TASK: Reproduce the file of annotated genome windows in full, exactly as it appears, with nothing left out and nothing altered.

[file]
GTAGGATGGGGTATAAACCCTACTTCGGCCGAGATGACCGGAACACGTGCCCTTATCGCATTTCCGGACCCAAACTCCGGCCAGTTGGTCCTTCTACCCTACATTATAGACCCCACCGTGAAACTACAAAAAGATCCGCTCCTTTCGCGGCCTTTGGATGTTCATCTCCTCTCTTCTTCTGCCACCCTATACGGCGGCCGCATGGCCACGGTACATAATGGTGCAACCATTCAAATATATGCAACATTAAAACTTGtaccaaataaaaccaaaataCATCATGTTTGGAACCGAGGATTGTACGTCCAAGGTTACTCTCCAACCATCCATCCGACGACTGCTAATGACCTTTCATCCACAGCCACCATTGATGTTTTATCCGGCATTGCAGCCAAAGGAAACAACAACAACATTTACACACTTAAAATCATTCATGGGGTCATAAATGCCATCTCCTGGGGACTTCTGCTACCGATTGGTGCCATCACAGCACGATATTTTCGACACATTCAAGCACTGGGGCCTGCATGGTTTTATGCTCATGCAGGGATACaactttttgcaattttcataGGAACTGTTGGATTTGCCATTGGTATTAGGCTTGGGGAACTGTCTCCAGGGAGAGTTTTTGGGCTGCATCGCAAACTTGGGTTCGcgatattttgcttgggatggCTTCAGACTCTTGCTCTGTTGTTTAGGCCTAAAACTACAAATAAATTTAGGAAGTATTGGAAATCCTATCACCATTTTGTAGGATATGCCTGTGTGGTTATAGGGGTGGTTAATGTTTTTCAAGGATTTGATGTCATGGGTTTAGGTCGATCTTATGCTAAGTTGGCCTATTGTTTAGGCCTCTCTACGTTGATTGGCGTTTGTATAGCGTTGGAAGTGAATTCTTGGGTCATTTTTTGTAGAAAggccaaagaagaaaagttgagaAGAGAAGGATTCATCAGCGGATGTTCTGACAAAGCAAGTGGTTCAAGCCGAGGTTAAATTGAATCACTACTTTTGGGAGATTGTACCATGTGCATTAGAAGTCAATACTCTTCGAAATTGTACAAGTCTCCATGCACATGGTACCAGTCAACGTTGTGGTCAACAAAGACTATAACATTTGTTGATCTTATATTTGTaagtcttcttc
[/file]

GTAGGATGGGGTATAAACCCTACTTCGGCCGAGATGACCGGAACACGTGCCCTTATCGCATTTCCGGACCCAAACTCCGGCCAGTTGGTCCTTCTACCCTACATTATAGACCCCACCGTGAAACTACAAAAAGATCCGCTCCTTTCGCGGCCTTTGGATGTTCATCTCCTCTCTTCTTCTGCCACCCTATACGGCGGCCGCATGGCCACGGTACATAATGGTGCAACCATTCAAATATATGCAACATTAAAACTTGtaccaaataaaaccaaaataCATCATGTTTGGAACCGAGGATTGTACGTCCAAGGTTACTCTCCAACCATCCATCCGACGACTGCTAATGACCTTTCATCCACAGCCACCATTGATGTTTTATCCGGCATTGCAGCCAAAGGAAACAACAACAACATTTACACACTTAAAATCATTCATGGGGTCATAAATGCCATCTCCTGGGGACTTCTGCTACCGATTGGTGCCATCACAGCACGATATTTTCGACACATTCAAGCACTGGGGCCTGCATGGTTTTATGCTCATGCAGGGATACaactttttgcaattttcataGGAACTGTTGGATTTGCCATTGGTATTAGGCTTGGGGAACTGTCTCCAGGGAGAGTTTTTGGGCTGCATCGCAAACTTGGGTTCGcgatattttgcttgggatggCTTCAGACTCTTGCTCTGTTGTTTAGGCCTAAAACTACAAATAAATTTAGGAAGTATTGGAAATCCTATCACCATTTTGTAGGATATGCCTGTGTGGTTATAGGGGTGGTTAATGTTTTTCAAGGATTTGATGTCATGGGTTTAGGTCGATCTTATGCTAAGTTGGCCTATTGTTTAGGCCTCTCTACGTTGATTGGCGTTTGTATAGCGTTGGAAGTGAATTCTTGGGTCATTTTTTGTAGAAAggccaaagaagaaaagttgagaAGAGAAGGATTCATCAGCGGATGTTCTGACAAAGCAAGTGGTTCAAGCCGAGGTTAAATTGAATCACTACTTTTGGGAGATTGTACCATGTGCATTAGAAGTCAATACTCTTCGAAATTGTACAAGTCTCCATGCACATGGTACCAGTCAACGTTGTGGTCAACAAAGACTATAACATTTGTTGATCTTATATTTGTaagtcttcttc